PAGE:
Have you ever considered just how unsustainable traditionally built buildings are? They are responsible for up to 35% of greenhouse gas emission, they consume up to 70% of municipal water and, 30% of all landfill waste is related to construction and demolition activities. It is clear that we need to build better but how can we achieve this and what would this resemble? Earthsong Eco-Neighbourhood is a perfect example of how this can be done for ENTIRE communities.
Located in Auckland, New Zealand, this community consists of 32 homes housing 60 residents on 3 acres of land. The neighbourhood was built with the relentless goal to design and construct a cohesive neighbourhood whose layout, buildings, and services demonstrate the highest practical standards of sustainable human settlement. Many features of the neighbourhood exemplify a model of socially and environmentally sustainable urban living.
Any construction project is enormously disruptive to the existing environment, Earthsong was built and designed to minimise this however possible and measures were taken to ensure that the finished neighbourhood has an equal or better environmental footprint than the existing site. The neighbourhood layout was carefully planned to maintain the existing quality of the site and to build to prioritize the environment. Buildings and paths were designed to fit the shape of the land to reduce excavation. Efforts were taken to save all healthy trees remaining from the original neglected apple orchard.
A comprehensive site design includes productive and edible landscape which consists of native bushes, orchard areas, fruit trees, organic gardens and composting areas. Earthsong was truly designed to accommodate nature and people. Vehicles are parked at the edge of the site and homes are connected by a network of paths. In addition, their ideal location allows community members to walk to nearby stores, community facilities, public transport, schools and more. Waterless composting toilets are available for community members to use and the bio-soil it produces is used as fertilizer for non-edible plants. The compost toilet saves around 600 liters of water each month and restrains valuable nutrients to replenish the soil.
All buildings on the property are designed for energy efficiency and conservation. The concrete floors and the rammed earth walls store heat and are well insulated which reduced electricity consumption. The buildings themselves are solar collectors, oriented towards the sun to take full advantage of the naturally produced energy. In the summer the houses are shielded from the sun using pergolas (efficient shading system) while allowing the winter rays to hit the houses at a lower angle which maximises winter sunlight intake. This system naturally warms during the winter and cools during the summer. Each rooftop is equipped with solar panels that use the energy it produces for household water heating. The neighbourhood requires only one electrical line and focuses on conservation. These all contribute to homes that require much less heating and cooling than traditional homes with some household heating and electrical bills to be as low as 30 dollars (New Zealand) during the winter months.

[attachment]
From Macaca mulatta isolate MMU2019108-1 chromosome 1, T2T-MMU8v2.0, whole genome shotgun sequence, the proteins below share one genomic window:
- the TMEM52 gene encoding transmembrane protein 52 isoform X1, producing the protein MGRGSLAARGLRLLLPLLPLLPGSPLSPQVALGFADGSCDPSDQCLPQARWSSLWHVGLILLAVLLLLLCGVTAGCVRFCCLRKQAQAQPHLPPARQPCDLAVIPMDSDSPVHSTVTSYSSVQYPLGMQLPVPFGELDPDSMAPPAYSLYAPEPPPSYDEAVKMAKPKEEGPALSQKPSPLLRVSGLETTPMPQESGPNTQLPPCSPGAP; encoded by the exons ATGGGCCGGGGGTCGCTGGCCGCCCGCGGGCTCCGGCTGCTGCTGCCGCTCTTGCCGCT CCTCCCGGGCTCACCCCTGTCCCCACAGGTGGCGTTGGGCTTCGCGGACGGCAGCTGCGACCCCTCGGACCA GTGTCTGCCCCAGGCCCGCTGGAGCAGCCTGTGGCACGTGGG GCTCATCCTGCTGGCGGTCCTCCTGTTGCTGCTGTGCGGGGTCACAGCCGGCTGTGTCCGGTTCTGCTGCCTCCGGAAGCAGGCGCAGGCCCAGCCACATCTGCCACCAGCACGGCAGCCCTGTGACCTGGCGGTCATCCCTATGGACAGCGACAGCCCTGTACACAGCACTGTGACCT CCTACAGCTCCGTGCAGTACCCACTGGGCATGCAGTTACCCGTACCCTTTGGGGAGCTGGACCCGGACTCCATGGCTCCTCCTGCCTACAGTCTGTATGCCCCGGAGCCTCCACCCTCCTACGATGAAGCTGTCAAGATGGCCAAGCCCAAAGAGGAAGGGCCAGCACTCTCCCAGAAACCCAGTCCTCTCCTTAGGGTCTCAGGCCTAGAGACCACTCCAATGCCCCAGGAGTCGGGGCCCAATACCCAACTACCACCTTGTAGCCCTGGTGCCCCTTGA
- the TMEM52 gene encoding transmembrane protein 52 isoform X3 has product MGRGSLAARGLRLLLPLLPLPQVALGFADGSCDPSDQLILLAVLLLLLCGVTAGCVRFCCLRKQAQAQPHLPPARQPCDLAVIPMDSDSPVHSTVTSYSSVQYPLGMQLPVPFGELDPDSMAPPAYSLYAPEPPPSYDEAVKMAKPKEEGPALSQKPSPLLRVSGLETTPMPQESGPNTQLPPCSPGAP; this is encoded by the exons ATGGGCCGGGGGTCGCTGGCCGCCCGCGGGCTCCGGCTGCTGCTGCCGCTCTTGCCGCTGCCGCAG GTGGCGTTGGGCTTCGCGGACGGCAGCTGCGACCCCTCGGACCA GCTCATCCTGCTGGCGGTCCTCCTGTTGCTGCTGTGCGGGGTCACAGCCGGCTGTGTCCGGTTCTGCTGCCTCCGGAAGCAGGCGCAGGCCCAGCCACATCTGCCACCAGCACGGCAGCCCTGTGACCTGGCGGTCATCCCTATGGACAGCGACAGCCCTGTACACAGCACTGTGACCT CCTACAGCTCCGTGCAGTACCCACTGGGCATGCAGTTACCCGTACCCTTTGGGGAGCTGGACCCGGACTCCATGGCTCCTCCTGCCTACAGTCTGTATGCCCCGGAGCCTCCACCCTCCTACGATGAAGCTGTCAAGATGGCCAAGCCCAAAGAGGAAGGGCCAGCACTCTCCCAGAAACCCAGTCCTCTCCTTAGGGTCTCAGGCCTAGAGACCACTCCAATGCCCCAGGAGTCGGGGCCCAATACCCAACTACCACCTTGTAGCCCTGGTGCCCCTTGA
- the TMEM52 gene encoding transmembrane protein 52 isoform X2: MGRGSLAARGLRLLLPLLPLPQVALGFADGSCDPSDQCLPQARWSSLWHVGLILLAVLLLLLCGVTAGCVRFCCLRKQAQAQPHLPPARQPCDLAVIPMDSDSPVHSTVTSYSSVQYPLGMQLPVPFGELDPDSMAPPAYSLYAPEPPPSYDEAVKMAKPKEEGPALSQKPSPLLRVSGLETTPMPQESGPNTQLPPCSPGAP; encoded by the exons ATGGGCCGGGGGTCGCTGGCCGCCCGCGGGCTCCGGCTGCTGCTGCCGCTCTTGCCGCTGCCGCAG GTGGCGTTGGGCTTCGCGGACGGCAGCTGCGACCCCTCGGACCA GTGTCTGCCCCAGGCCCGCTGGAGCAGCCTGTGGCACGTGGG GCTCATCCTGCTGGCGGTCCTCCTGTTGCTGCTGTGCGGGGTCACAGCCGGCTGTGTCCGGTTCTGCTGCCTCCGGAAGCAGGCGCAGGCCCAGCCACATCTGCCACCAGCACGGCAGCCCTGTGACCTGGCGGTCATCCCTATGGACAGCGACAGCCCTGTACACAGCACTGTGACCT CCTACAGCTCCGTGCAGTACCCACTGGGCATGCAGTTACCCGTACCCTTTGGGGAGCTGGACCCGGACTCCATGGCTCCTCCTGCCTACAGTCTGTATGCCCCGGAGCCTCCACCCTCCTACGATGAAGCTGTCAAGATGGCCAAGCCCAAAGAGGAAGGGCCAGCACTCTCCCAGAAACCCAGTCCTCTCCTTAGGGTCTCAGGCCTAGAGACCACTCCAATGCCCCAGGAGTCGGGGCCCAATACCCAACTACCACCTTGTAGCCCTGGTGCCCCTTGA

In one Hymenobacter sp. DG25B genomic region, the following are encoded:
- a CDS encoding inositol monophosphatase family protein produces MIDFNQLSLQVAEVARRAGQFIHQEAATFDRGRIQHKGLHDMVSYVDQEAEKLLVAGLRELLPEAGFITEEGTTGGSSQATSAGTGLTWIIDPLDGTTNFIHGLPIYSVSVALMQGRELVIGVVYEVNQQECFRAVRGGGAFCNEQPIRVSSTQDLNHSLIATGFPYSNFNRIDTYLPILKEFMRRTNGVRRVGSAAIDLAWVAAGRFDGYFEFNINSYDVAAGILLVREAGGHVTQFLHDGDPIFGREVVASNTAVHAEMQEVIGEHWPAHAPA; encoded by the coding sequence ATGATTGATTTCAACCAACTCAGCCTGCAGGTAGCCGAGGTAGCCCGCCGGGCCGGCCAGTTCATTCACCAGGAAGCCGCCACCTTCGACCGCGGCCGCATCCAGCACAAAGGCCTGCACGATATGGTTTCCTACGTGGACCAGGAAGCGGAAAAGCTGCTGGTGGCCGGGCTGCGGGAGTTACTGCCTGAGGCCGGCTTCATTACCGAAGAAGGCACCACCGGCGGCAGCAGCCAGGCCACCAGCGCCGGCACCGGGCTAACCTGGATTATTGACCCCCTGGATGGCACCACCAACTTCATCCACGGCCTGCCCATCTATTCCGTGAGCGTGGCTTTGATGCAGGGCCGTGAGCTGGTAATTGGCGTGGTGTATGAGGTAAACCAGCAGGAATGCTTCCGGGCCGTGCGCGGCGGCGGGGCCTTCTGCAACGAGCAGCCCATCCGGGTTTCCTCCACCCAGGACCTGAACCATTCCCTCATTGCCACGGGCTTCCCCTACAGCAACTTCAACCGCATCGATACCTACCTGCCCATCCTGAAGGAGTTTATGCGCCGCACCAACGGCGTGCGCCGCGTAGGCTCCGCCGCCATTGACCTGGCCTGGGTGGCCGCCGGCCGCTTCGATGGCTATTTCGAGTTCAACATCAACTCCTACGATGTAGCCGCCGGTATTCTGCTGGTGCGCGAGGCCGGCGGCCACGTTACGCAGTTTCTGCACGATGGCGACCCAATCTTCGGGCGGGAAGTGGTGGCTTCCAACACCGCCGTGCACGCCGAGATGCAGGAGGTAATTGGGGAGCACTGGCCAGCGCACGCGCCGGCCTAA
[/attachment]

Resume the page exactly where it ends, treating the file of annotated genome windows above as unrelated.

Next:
In addition, a well thought out water management results in a total water usage per household to be less than two-thirds of a standard house. Half of Earthsong’s water consumption is supplied by rainwater collection on site. In addition, surface runoff and overflow water are naturally filtered through planted swale, a type of grass which encourages maximum soakage before discharging into a large pond. Earthsong also has limited hard surfaces such as asphalt which increases rainwater seepage into the soil.
The sustainably built buildings include complete individual 1 bedroom to 4-bedroom homes, a common house which provides shared spaces such as a sitting room, kids’ and teens’ room, guest room, quiet room and a shared laundry area. The large kitchen and dining/meeting hall allow for 5 cooks to work in unison to feed up to 100 people at once. The combination of individual housing and common house increases social integration by balancing the needs for privacy and ownership of their own space while providing a strong sense of belonging, community, company, and safety.
“Like a healthy organism with healthy organs made up of healthy cells, sustainability needs to operate at all levels: the individual, the household, the neighbourhood, the village, and city. It is increasingly apparent that we are all part of one vast, complex organism that is our planet, and eco-neighbourhoods and communities offer fertile environments to re-learn the skills of interdependence and co-operation that will contribute to the health of our beautiful earth home”, Robin Allision, initiator, and Development Coordinator of Earthsong Eco-Neighbourhood.
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